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He captured the first enemy ship in World War II, was called by Admiral Byrd as 'the best ice sailor alive' and became president of the reorganized Frederick A. Cook Society in 1957.

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Admiral 'Tommy' Thomas, Ice Captain of both polar regions in war and peace


Charles Ward Thomas (19031973) was quite possibly the greatest "ice admiral" of the United States in the twentieth century. He claimed pioneering experience guiding U.S. Navy ships through the treacherous Arctic Ocean floes off eastern Greenland and then in the Ross Sea in Antarctica.

President Roosevelt awarded him the Legion of Merit for heroic service in capturing the first enemy ship in wartime since the Spanish-American War, and in overcoming a German weather service base in eastern Greenland in October 1944 with the surrender of all of its personnel.

Three years later Captain Thomas was in Antarctica commanding an icebreaker for Admiral Byrd's fourth expedition, known as "Operation High Jump." In 1955 he was chief of staff for the Task Force that was known as "Operation Deep Freeze" for U.S. participation in the International Geophysical Year.

In 1957, shortly before his retirement from the U.S. Coast Guard as a Rear Admiral, Thomas accepted the presidency of the reorganized Frederick A. Cook Society. He traced his support for the explorer back to his wartime service in Greenland, meeting with the Inuit and reading Cook's account of his journey to the Pole. In his book, Ice is Where You Find It, Thomas recalled his experience in the discovery of three small uncharted islands off the east coast of Greenland:

"We named one of our newly charted islands Mikkelsen Island in honor of the [Danish] explorer. Another we named Niels Jensen Island. I insisted that another be named after Dr. Frederick Cook, who with Amundsen saved the Belgica expedition to the Antarctic in 1897 and later became the first man to reach the North Pole."

Thomas said that this was "my personal view based upon oceanographic congruities," reflecting a public opinion by an informed field person which at that time was in the decided minority. In later years Thomas would expand upon his statement in published works at Harvard University and in naval publications. The significance of Admiral Thomas in the literature of the controversy takes upon new meaning over the years and warrants a fuller examination of his extraordinary career.

Admiral Thomas, whom Rear Admiral Richard E. Byrd has termed "one of the best ice sailors alive," was to recall his first lesson in polar navigation many times. He learned it the hard way when he was assigned to the command of the coast Guard cutter Northland in wartime duty with the Greenland Patrol.

Orders to hunt for Nazi weather stations meant combating a highly unpredictable foe, learning myriad tricks and a whole new jargon about compact fields, close pack, moderate pack, brush, floebergs, heaping ice, young ice, turret ice. The Northland's skipper was an "ice worm."

The first missions were of significant military importance despite the fact that there were only a handful of German scientists and technicians in the far North Atlantic area needles in a vast frozen haystack.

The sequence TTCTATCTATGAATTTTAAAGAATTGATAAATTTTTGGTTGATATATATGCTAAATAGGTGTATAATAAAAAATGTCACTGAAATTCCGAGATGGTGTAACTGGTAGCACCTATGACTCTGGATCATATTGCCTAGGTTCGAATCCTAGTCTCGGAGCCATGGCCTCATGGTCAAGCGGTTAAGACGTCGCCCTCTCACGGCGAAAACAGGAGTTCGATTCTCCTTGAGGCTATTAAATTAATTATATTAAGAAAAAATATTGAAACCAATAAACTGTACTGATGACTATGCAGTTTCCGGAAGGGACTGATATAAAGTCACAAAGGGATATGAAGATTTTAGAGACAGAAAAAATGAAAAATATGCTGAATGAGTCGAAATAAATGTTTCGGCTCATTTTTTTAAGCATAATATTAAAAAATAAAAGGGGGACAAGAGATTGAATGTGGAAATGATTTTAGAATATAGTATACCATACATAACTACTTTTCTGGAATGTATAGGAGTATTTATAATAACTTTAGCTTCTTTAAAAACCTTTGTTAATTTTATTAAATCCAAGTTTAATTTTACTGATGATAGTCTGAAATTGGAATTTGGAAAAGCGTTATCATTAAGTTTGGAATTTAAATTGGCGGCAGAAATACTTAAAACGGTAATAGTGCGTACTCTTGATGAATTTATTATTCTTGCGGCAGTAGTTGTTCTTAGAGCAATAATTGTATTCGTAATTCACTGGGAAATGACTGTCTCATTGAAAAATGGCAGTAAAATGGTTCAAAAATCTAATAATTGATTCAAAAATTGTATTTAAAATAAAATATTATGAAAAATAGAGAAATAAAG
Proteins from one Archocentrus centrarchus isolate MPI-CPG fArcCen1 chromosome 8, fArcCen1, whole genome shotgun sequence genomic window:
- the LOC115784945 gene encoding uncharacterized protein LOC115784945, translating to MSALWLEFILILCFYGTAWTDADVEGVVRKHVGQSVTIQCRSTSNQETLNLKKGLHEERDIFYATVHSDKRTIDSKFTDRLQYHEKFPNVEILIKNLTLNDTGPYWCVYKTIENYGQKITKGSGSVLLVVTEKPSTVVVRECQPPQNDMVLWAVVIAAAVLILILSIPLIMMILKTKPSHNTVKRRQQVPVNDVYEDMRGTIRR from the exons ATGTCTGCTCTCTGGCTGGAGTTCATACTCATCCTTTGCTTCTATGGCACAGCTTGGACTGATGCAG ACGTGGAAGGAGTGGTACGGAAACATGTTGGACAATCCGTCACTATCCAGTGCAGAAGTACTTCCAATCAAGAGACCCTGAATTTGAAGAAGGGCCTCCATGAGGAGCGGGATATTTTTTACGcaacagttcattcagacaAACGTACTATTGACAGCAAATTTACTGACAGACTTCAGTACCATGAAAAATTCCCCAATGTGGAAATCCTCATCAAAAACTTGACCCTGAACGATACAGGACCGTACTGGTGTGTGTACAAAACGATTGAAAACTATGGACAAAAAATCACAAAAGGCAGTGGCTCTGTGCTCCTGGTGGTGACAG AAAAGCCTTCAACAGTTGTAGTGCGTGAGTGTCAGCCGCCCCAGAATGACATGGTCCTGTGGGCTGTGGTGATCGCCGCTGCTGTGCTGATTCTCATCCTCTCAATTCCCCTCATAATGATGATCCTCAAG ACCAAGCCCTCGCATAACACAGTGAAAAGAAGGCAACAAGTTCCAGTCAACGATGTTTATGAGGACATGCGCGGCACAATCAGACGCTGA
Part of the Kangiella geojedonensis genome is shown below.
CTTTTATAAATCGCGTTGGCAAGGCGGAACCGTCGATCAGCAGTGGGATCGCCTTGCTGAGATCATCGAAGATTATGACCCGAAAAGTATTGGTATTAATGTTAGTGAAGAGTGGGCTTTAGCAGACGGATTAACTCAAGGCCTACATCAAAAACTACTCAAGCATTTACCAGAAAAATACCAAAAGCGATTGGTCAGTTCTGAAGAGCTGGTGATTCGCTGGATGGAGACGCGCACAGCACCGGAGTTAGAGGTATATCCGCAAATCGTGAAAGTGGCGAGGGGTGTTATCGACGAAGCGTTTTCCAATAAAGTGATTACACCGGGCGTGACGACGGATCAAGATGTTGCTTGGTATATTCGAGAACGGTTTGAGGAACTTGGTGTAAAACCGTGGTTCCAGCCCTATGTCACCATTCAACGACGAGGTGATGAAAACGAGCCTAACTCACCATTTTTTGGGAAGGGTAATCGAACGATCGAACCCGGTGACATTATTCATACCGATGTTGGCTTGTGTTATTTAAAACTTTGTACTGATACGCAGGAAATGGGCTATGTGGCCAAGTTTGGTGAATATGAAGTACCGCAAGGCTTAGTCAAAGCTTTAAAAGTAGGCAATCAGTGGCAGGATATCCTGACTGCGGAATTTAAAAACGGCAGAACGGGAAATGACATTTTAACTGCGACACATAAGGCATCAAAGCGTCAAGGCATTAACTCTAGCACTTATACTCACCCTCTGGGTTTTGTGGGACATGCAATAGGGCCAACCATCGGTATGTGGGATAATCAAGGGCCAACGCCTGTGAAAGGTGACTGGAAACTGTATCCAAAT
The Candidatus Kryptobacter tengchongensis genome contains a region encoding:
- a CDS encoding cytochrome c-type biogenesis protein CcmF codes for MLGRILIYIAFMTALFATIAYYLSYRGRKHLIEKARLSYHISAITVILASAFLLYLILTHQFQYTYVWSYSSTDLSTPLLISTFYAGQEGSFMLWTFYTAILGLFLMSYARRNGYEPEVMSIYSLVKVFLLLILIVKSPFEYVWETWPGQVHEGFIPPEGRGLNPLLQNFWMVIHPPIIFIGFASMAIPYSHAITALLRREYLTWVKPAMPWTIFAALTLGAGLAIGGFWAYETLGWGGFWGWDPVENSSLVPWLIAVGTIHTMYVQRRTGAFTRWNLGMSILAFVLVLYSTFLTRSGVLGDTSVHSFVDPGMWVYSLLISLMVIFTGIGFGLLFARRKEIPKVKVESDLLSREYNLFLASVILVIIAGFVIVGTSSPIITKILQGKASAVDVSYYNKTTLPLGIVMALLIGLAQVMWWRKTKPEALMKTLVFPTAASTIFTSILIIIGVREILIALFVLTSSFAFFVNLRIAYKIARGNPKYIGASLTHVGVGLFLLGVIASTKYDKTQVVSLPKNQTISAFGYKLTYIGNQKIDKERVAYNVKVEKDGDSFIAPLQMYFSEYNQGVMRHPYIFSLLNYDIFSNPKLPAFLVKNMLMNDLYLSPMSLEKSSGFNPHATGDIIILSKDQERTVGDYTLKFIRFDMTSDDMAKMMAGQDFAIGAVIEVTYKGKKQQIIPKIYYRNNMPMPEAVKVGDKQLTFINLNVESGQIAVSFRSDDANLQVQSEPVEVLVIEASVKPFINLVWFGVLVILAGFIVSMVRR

The Northland was not an icebreaker and it had a reputation of being top-heavy. On one very secret mission to deliver all the equipment and establish a high-frequency direction-finder station on a remote island far north of Iceland, Captain Thomas had to sail dangerously late in the season in direct disobedience to leading orders he found in the ship's files, faced with the threat of capsizing. 

In 1944 Thomas assumed command of the first of four ocean icebreakers built during the war. Powerful and efficient, the Eastwind sailed or rather crashed its way farther north than any ship had ever traveled under its own power, and enabled its Coast Guard personnel to accomplish a unique feat: the capture of an enemy surface ship, the first such capture by the United States since the War with Spain.

In 1951, Admiral Byrd wrote of his former ice navigator:

"It was his task to convey three naval supply and command ships with thin unprotected hulls through 500 miles of the ice of this sea. To steam such ships into ice fields was unorthodox and indeed a ticklish business. Thomas, backed by the courage of Rear Admiral Richard Cruzen, made that experiment a success. It was a landmark in ice navigation."

After service as Deputy Commander of the Eastern Area of the Coast Guard, Thomas retired as a Rear Admiral in 1958. He soon accepted a position with the Oceanographic Institute at the University of Hawaii and by 1970, he was an associate in oceanography at Harvard University. That year he authored a monograph which maintained that Cook's description of glacial ice between 87 and 88 North was "a significant factor favoring Cook's attainment of the Pole."

Admiral Thomas articulated his position in a 1973 article in The Retired Officer. During that period he had become a professor of science at Nathaniel Hawthorne College in New Hampshire. From his retirement of active duty until his death, Admiral Thomas was the president of the Frederick A. Cook Society, which at that time was concerned largely with the preservation and use of the papers of the explorer. He was a frequent correspondent with Helene Cook Vetter, youngest daughter of the explorer. A tragic automobile accident in Argentina took the lives of Admiral Thomas and his wife in December 1973.



Copyright 2005 - The Frederick A. Cook Society